Fortunately, it is possible to implement the USUAL type in a similar, but more compact way. In XSharp, we have used a similar field layout, but the type of the _IsByRef and _usualType fields have been changed to BYTE, saving 6 bytes from Vulcan’s implementation, while keeping the same functionality. Furthermore, the NonGCData union does not include a complete FLOAT field, but only a System.Double field for storing only the actual numeric value instead, reducing its size from 16 to 8 bytes. The formatting information is being stored inside the USUAL type instead, in two new BYTE fields.
The following table shows the new layout of the USUAL class, as is currently implemented in the XSharp runtime (please note that the actual field names in our current implementation are different to the ones listed below, but in this article we will use Vulcan.NET – like names, again for direct comparison):
|_usualType||UsualType (BYTE ENUM)||1 byte|
|_valueNoGC||NonGCData (STRUCTURE)||8 bytes|
As can be seen from the above table, the size of the USUAL data type has now been reduced from 28 to 16 bytes. The only disadvantage of this implementation is that it requires additional code to be written in the operator methods that handle conversions between USUAL and FLOAT types, but our tests so far have shown that the speed increase because of the smaller structure size outweighs (in many cases by far) the small penalty of that additional code. Of course we will have more definitive results when we have completed writing the VO-compatible XSharp runtime, so we can test it against real existing applications, but this concept is already looking very promising.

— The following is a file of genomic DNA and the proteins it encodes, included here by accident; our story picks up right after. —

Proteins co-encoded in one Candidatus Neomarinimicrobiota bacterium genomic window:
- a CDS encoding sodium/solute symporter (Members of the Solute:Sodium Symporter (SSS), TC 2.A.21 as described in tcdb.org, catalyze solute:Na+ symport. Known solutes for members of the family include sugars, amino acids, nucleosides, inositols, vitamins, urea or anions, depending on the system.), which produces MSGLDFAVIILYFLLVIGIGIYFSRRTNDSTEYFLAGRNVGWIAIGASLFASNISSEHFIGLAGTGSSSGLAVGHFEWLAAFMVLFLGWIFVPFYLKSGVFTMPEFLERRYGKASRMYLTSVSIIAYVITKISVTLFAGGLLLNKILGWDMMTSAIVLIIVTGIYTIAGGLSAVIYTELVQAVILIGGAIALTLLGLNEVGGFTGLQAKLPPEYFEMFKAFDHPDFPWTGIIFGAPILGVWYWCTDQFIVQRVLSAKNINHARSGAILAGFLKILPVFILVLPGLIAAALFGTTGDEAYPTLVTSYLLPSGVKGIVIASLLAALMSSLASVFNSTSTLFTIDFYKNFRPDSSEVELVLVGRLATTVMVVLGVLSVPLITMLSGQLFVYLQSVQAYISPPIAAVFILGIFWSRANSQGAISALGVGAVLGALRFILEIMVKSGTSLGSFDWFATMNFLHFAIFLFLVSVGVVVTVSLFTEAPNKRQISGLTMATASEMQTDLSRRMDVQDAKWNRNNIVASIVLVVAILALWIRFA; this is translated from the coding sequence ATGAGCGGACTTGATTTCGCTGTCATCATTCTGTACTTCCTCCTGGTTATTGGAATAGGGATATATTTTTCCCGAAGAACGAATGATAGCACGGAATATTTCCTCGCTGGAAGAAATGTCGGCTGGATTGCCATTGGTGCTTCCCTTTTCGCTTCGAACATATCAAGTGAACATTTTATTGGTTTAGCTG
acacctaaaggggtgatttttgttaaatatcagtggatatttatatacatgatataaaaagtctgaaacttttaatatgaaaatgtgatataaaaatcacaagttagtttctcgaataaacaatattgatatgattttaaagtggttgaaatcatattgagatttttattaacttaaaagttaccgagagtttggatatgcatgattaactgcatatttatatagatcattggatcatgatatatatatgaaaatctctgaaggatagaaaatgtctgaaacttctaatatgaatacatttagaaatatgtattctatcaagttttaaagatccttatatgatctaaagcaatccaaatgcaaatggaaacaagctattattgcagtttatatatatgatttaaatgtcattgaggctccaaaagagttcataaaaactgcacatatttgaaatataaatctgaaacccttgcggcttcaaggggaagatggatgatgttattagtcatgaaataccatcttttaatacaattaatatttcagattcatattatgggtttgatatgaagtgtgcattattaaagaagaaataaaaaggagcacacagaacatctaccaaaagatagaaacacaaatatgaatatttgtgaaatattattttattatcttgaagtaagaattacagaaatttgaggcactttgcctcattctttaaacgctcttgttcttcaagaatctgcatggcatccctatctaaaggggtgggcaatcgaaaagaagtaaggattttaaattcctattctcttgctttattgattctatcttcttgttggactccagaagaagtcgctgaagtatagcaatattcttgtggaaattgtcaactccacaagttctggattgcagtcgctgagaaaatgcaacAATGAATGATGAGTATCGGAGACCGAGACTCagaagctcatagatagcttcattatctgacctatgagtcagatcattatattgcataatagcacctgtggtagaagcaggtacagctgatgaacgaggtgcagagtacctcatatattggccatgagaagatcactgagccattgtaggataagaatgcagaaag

Improvements to the ARRAY type
Having reduced the size of the USUAL type allows us to also improve the ARRAY type as well (since the elements of ARRAYs are USUALs). When we added support for (consuming) generics in the Vulcan.NET compiler, we also attempted to change the code of the ARRAY type in the runtime, so that it internally uses a List<USUAL> instead of an ArrayList. In our tests, this had produced a considerable general performance increase and reduced memory footprint, but also had a disadvantage: it dropped performance of the AIns() function, especially with large arrays, as inserting items would require large amounts of data to be moved in memory (28 bytes x amount of elements to be moved). Fearing of possibly causing performance issues in some applications, we had decided to freeze this change.
A smaller size of the USUAL type reduces the side-effect mentioned above, so now in the XSharp runtime we are indeed using a generic List<USUAL> for storing elements in our ARRAY type. This has not only improved performance, but it has also significantly reduced memory consumption, as a one million element ARRAY in XSharp consumes 16 megabytes of memory, which is a vast improvement over the 40 megabytes that it does in Vulcan.NET!
Further improvements to runtime types
Another improvement we have already implemented (although not as important as the ones mentioned earlier), was to reduce the size of the FLOAT structure in XSharp from 16 bytes to 12, in a similar manner to the way the size of the USUAL type was reduced.
We are also experimenting with more optimizations and improvements as well. For example, we are researching ways to best implement passing parameters by reference to CLIPPER methods (this will also utilize the _IsByRef filed of the USUAL class that is currently not used), improve the implementation of the DATE and SYMBOL types, add better support in the USUAL type for handling System.Decimal values and much more. In a future article we will discuss some more of those planned improvements.
If you want to see an example of some of the size and speed tests, look in the downloads section of this website